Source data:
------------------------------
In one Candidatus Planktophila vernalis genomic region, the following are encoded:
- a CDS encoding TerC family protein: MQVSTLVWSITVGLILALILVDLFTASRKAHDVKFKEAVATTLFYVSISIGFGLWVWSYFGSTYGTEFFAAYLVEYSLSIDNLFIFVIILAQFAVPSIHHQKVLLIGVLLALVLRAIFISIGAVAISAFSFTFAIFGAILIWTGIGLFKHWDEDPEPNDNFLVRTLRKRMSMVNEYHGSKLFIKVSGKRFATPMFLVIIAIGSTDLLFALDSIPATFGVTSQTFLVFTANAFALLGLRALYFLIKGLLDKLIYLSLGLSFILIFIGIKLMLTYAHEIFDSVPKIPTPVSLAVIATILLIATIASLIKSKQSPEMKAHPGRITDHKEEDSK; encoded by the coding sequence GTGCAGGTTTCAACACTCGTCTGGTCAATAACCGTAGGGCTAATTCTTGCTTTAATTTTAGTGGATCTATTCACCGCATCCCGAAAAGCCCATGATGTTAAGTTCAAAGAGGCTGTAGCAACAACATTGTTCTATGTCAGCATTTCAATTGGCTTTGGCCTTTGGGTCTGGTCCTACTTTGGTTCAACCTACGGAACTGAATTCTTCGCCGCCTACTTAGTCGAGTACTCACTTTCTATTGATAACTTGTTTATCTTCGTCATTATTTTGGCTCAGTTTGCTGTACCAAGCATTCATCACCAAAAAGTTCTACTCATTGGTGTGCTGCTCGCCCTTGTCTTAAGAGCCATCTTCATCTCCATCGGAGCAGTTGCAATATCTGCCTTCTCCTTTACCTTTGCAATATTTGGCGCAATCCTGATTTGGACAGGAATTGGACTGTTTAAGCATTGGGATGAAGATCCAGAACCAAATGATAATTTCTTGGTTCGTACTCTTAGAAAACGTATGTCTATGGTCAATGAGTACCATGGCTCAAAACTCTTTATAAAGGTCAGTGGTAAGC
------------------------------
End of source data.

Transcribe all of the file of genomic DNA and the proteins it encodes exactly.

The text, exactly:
In one Candidatus Planktophila vernalis genomic region, the following are encoded:
- a CDS encoding TerC family protein: MQVSTLVWSITVGLILALILVDLFTASRKAHDVKFKEAVATTLFYVSISIGFGLWVWSYFGSTYGTEFFAAYLVEYSLSIDNLFIFVIILAQFAVPSIHHQKVLLIGVLLALVLRAIFISIGAVAISAFSFTFAIFGAILIWTGIGLFKHWDEDPEPNDNFLVRTLRKRMSMVNEYHGSKLFIKVSGKRFATPMFLVIIAIGSTDLLFALDSIPATFGVTSQTFLVFTANAFALLGLRALYFLIKGLLDKLIYLSLGLSFILIFIGIKLMLTYAHEIFDSVPKIPTPVSLAVIATILLIATIASLIKSKQSPEMKAHPGRITDHKEEDSK; encoded by the coding sequence GTGCAGGTTTCAACACTCGTCTGGTCAATAACCGTAGGGCTAATTCTTGCTTTAATTTTAGTGGATCTATTCACCGCATCCCGAAAAGCCCATGATGTTAAGTTCAAAGAGGCTGTAGCAACAACATTGTTCTATGTCAGCATTTCAATTGGCTTTGGCCTTTGGGTCTGGTCCTACTTTGGTTCAACCTACGGAACTGAATTCTTCGCCGCCTACTTAGTCGAGTACTCACTTTCTATTGATAACTTGTTTATCTTCGTCATTATTTTGGCTCAGTTTGCTGTACCAAGCATTCATCACCAAAAAGTTCTACTCATTGGTGTGCTGCTCGCCCTTGTCTTAAGAGCCATCTTCATCTCCATCGGAGCAGTTGCAATATCTGCCTTCTCCTTTACCTTTGCAATATTTGGCGCAATCCTGATTTGGACAGGAATTGGACTGTTTAAGCATTGGGATGAAGATCCAGAACCAAATGATAATTTCTTGGTTCGTACTCTTAGAAAACGTATGTCTATGGTCAATGAGTACCATGGCTCAAAACTCTTTATAAAGGTCAGTGGTAAGC